The Truth About Raab’s “Super-Uptight” Formatting Rules mdi-fullscreen

Another day, another attempt by a cabal of passive-aggressive civil servants to get Dominic Raab sacked. The latest accusation, via Playbook, is that Dominic Raab was “super uptight” about the formatting of Ministerial Submissions during his time at the Foreign Office.

He was said to dismiss submissions that were not formatted how he liked them… Raab even created a grading regime for submissions, and civil service bosses would be held responsible if their team received regular low grades. At one point three directors-general found themselves working on a single submission for the best part of a week to ensure Raab wouldn’t just bin it. Officials said they felt the department had become cowed and overworked in a bid to manage the minister’s ego rather than enact meaningful change.

Even without context, this allegation seems a ludicrous complaint with which to try and ruin a ministerial career…

Guido has managed to track down a Whitehall official familiar with Raab’s preferences for Ministerial Submissions, who paints a more reasonable explanation behind what the Deputy PM wanted and why.

The main demand from Raab’s template was to ensure submissions clearly spelt out what decisions were required and which provided relevant options, information and advice – not, as those with axes to grind are briefing, an unnecessary obsession with spelling and formatting. These so-called demanding requirements included:

  • The submission contain all relevant facts allowing Raab to make a decision
    • Key information should not be buried in annexes (which should be used for supporting documents and not for advice)
  • Maximum four pages
    • Given the level of demand on the Secretary of State’s time, information should be kept concise (otherwise every desk would send novel-length submissions)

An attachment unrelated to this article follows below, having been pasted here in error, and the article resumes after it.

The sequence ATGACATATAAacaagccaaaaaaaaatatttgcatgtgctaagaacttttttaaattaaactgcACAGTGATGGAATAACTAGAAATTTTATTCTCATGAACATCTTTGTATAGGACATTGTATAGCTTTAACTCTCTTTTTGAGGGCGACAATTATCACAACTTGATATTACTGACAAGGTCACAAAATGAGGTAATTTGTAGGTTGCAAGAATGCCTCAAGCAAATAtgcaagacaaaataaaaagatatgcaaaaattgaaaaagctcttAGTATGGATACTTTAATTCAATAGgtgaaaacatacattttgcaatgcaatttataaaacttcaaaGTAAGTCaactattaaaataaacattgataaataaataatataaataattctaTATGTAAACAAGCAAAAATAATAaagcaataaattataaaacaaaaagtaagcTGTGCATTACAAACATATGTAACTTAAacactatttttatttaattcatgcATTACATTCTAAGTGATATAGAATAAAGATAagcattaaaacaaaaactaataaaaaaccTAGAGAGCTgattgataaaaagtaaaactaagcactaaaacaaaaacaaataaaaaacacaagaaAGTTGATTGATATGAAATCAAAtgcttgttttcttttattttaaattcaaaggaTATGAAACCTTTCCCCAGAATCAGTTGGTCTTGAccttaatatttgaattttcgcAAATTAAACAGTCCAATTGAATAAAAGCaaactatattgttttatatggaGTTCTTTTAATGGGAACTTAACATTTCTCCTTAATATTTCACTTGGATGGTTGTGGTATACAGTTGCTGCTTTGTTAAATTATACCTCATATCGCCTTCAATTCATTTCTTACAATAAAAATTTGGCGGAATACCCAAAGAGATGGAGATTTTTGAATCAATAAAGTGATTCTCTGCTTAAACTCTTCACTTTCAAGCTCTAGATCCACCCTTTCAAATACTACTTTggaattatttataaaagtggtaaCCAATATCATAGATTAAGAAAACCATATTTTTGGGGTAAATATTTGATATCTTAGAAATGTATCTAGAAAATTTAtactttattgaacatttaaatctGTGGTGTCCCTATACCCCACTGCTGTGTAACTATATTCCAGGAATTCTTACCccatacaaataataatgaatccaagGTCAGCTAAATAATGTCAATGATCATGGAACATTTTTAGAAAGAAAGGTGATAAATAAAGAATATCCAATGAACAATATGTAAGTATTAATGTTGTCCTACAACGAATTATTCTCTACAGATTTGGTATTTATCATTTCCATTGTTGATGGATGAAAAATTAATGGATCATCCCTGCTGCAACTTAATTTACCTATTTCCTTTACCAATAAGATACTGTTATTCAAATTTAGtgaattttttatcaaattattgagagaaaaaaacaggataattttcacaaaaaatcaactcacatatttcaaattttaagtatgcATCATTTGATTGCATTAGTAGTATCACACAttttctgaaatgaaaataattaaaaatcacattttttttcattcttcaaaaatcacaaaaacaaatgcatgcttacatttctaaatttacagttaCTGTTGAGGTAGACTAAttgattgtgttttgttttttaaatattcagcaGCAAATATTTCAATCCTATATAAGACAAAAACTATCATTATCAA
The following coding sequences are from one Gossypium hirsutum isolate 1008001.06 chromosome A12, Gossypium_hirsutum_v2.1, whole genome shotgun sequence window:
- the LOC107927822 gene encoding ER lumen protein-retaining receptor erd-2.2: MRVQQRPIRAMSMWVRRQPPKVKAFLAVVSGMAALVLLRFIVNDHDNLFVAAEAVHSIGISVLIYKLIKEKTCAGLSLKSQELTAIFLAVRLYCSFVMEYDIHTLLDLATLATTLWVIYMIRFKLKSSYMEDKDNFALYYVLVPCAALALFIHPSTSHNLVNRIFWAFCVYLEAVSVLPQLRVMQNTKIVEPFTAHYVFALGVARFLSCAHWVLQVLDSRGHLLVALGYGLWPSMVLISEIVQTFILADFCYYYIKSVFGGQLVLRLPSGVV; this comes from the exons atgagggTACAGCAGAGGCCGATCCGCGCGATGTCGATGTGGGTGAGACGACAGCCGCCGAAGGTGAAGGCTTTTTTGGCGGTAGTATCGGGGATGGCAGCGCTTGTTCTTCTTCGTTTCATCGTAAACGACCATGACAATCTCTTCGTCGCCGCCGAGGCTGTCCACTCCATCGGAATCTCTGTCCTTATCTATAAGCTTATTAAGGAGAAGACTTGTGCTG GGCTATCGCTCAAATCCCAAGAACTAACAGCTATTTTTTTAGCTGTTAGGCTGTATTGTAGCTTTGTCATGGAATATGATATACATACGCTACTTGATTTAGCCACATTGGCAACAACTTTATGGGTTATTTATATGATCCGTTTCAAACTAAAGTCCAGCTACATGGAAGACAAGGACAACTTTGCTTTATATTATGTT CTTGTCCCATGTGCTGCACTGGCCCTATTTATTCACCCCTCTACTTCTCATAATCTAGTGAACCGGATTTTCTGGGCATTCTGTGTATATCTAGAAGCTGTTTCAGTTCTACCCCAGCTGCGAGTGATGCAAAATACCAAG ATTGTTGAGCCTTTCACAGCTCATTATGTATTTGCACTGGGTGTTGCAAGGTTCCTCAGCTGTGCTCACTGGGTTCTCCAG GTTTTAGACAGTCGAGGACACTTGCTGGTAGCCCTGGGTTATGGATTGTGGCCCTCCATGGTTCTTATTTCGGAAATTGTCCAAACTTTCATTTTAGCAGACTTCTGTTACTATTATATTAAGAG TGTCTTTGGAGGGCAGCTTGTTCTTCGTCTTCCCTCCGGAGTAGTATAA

• Have clear recommendations so it’s clear what ministers are being asked to decide
  • Give ministers a clear choice, to avoid situations where ministers weren’t actually permitted to decide what foreign policy should be
  • Each submission needs to be signed off by a senior civil servant, who would take responsibility for the quality of work

The spelling requirement, therefore, was more a canary in a coal mine than an end in itself. If the spelling was wrong, it was likely not enough attention had been given to the proposals themselves.

Forcing one senior civil service to put their name to the work assigned responsibility to an individual. It also avoided the document  being sent round several desks and resulting in the proposal looking like a “Frankenstein’s monster”. 

A Whitehall official who supports Raab says:

Some civil servants may have resented the standards expected of them, some may have felt Raab was too process-driven and not flexible enough, but it’s hard not to conclude that some civil servants involved simply are trying to remove a minister they didn’t like working for by deliberate and misleading leaks to the media

Let’s see what nonsense allegations tomorrow brings…

mdi-tag-outline Bullying
mdi-account-multiple-outline Dominic Raab
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